The mosquitofish (Gambusia affinis) is small live-bearer fish that is only rarely seen in the aquarium hobby. There are actually two species of mosquitofish, with the western mosquitofish more commonly available for sale, and the eastern mosquitofish (G. Holbooki) almost never being found in fish stores.
The mosquitofish is one of the few commercially available fish that are native to North America and they were originally found in the Mississippi River and in the streams and rivers of Illinois and Indiana. They have now spread throughout the globe, largely due to their near legendary hardiness. They are now considered a major invasive threat in several countries, and have severely impacted the ecosystems of Australia.
The mosquitofish remains small in the home aquarium, with the females reaching about 3 inches in length and the male 1.5 inches. The males and females are easy to differentiate, with the males developing a bright red tail upon sexual maturity and the females developing a gravid spot (a dark spot near the rear of their abdomen.)
The mosquitofish is incredibly easy to care for, and can survive extremes in temperature and salinity. It will also thrive in low oxygen environments with poor water quality, making this fish difficult to kill even by novice fish keepers.
While most mosquitofish are kept in ponds to control – you guessed it, mosquitos, they will also do well in small aquariums. They can be housed quite easily in a 10 gallon aquarium and will thrive if you provide them with anything larger.
Something important to remember, is that mosquitofish are known as fin nippers and can be aggressive at times. While most small minnows will be perfectly compatible with mosquitofish, you should stay away from any long finned fish, or any slow moving, docile fish like fancy goldfish.
When choosing a filter, you should remember that these are live bearing fish, and a hang-on-back filter is a death sentence to any fry if you don’t cover the intake. The best choice for any liver-bearer tank is a sponge filter, but a hang-on-back filter does provide better filtration if you are able to remove the fry from the tank, or as previously stated, cover the filter intake to prevent the fry being sucked up to rather unpleasant deaths.
I would strongly recommend choosing an Aquaclear Power Filter for a mosquitofish tank. This filter combines excellent filtration with a durable design, and it will keep your tank sparkling clear for years to come. You can also read the Aquarium Tidings Aquaclear Filter Review here.
In the wild, mosquitofish primarily eat small insects, larvae and small amounts of plant material and algae. They will also consume massive amounts of mosquito larvae, and the females have been known to consume more than their body weight in a single day.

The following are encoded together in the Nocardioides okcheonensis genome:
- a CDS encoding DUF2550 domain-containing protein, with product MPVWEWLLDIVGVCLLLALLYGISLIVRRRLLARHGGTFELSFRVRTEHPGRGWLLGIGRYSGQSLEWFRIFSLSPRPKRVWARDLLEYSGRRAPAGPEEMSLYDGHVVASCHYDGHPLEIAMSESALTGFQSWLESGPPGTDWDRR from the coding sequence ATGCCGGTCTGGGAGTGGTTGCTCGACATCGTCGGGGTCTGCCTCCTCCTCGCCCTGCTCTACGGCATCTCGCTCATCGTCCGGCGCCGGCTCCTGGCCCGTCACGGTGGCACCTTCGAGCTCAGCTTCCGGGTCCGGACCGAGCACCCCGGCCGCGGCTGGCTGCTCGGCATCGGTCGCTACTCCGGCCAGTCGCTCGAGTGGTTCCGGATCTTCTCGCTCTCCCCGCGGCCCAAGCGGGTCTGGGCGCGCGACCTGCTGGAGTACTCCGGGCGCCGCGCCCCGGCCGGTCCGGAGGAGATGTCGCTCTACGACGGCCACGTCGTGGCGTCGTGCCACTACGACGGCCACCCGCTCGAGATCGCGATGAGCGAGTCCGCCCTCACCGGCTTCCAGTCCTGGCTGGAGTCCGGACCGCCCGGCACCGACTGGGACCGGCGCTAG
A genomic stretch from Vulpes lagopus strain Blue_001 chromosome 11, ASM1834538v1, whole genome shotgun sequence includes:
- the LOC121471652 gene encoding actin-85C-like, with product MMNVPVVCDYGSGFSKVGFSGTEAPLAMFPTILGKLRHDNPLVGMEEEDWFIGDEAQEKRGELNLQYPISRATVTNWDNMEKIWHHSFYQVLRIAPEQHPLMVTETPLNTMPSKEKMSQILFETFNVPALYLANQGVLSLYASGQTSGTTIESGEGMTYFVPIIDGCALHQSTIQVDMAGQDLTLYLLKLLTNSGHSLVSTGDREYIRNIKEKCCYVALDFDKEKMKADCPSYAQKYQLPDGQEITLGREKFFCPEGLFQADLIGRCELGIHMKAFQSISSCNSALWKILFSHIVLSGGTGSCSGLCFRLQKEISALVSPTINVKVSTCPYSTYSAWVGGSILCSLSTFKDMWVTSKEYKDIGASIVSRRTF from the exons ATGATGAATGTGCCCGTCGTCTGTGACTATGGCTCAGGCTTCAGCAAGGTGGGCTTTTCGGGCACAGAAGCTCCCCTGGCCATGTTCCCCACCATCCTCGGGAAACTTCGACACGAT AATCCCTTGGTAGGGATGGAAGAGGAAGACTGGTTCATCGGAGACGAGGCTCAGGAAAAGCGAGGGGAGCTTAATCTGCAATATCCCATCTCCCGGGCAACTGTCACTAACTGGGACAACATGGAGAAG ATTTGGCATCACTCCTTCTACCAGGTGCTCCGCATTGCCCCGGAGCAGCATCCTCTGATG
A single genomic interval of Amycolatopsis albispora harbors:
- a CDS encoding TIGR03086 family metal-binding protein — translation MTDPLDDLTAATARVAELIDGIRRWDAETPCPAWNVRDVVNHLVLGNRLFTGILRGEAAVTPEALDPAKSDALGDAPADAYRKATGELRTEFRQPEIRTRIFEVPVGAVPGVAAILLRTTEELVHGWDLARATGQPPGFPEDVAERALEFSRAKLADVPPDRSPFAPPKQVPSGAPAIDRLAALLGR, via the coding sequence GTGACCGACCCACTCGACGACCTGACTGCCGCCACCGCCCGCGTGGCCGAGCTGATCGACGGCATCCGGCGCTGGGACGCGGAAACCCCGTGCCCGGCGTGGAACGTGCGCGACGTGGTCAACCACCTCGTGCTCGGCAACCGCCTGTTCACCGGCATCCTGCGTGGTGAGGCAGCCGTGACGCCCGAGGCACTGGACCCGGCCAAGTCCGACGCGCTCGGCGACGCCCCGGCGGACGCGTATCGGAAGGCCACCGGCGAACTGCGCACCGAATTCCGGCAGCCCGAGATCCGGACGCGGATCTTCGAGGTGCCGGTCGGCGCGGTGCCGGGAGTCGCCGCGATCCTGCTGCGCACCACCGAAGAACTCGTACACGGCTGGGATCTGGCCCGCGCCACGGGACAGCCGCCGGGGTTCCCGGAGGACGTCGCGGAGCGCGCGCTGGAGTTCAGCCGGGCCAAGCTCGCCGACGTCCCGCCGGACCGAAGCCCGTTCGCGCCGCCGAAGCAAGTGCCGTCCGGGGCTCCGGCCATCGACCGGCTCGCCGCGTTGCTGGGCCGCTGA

In the home aquarium they should be fed a high quality flake food, along with live or frozen foods. I personally use Hikari Micro Wafers, which I consider to be one of the best prepared foods on the market. Their favorite frozen foods are bloodworms, daphnia and brine shrimp and they will also greedily eat any live foods that are offered.
Their preferred live food is obviously mosquito larvae, but that can be hard to come by and there can be certain legal ramifications relating to breeding mosquitos. Most areas prohibit the breeding of mosquitos, and you should check with your local authorities before attempting to breed them. If you are able to breed mosquito larvae, then be sure to harvest it completely so that no larvae are able to mature into adult mosquitos.
Mosquitofish are actually one of the more difficult to breed live-bearer fish. Once you have sexed the fish, it’s always best to have a ratio of about one male for every three females. This ensures that the males won’t harass one female all the time, which can result in illness or even death from the stress.
The problem with the breeding of mosquitofish arises after the female has been impregnated. They are able to delay delivering the fry if there are threats nearby, and they consider male mosquito fish to be threats. If you want the female to deliver her fry, then you either need to relocate her to another tank once she’s showing as pregnant, or place her in a breeder box in the tank, so that she’s separated from the males.
Once she has been separated, she will normally give birth to numerous fry in a short period of time. To prevent any unpleasant cannibalism, the mother should be removed as soon as possible, though most females tend to ignore their young.
The newborn fry can be feed baby brine shrimp, mircoworms or finely ground up flake food. They can also be fed any of the now numerous fry foods commercially available.